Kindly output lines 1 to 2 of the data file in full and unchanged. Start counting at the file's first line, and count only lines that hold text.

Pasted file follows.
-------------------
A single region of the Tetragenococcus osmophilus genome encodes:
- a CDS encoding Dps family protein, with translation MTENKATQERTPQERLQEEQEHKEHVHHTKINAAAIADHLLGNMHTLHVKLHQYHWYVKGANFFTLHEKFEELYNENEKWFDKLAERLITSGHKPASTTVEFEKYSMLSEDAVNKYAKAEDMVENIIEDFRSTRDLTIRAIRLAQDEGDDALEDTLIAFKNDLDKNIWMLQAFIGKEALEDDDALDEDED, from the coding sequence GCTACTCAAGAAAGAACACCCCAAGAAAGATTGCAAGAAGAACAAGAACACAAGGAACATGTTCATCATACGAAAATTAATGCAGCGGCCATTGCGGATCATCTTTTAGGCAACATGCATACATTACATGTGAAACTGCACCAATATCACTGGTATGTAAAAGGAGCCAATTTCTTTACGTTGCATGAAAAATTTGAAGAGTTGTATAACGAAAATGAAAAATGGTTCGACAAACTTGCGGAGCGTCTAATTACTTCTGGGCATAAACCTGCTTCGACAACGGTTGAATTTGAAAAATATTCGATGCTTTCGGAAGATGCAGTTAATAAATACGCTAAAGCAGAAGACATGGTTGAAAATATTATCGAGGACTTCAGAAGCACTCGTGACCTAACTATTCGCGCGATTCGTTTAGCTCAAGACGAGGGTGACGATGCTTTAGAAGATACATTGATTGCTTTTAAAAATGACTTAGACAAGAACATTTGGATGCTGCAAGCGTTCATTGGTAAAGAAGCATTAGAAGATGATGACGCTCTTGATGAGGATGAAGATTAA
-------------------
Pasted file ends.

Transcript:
A single region of the Tetragenococcus osmophilus genome encodes:
- a CDS encoding Dps family protein, with translation MTENKATQERTPQERLQEEQEHKEHVHHTKINAAAIADHLLGNMHTLHVKLHQYHWYVKGANFFTLHEKFEELYNENEKWFDKLAERLITSGHKPASTTVEFEKYSMLSEDAVNKYAKAEDMVENIIEDFRSTRDLTIRAIRLAQDEGDDALEDTLIAFKNDLDKNIWMLQAFIGKEALEDDDALDEDED, from the coding sequence GCTACTCAAGAAAGAACACCCCAAGAAAGATTGCAAGAAGAACAAGAACACAAGGAACATGTTCATCATACGAAAATTAATGCAGCGGCCATTGCGGATCATCTTTTAGGCAACATGCATACATTACATGTGAAACTGCACCAATATCACTGGTATGTAAAAGGAGCCAATTTCTTTACGTTGCATGAAAAATTTGAAGAGTTGTATAACGAAAATGAAAAATGGTTCGACAAACTTGCGGAGCGTCTAATTACTTCTGGGCATAAACCTGCTTCGACAACGGTTGAATTTGAAAAATATTCGATGCTTTCGGAAGATGCAGTTAATAAATACGCTAAAGCAGAAGACATGGTTGAAAATATTATCGAGGACTTCAGAAGCACTCGTGACCTAACTATTCGCGCGATTCGTTTAGCTCAAGACGAGGGTGACGATGCTTTAGAAGATACATTGATTGCTTTTAAAAATGACTTAGACAAGAACATTTGGATGCTGCAAGCGTTCATTGGTAAAGAAGCATTAGAAGATGATGACGCTCTTGATGAGGATGAAGATTAA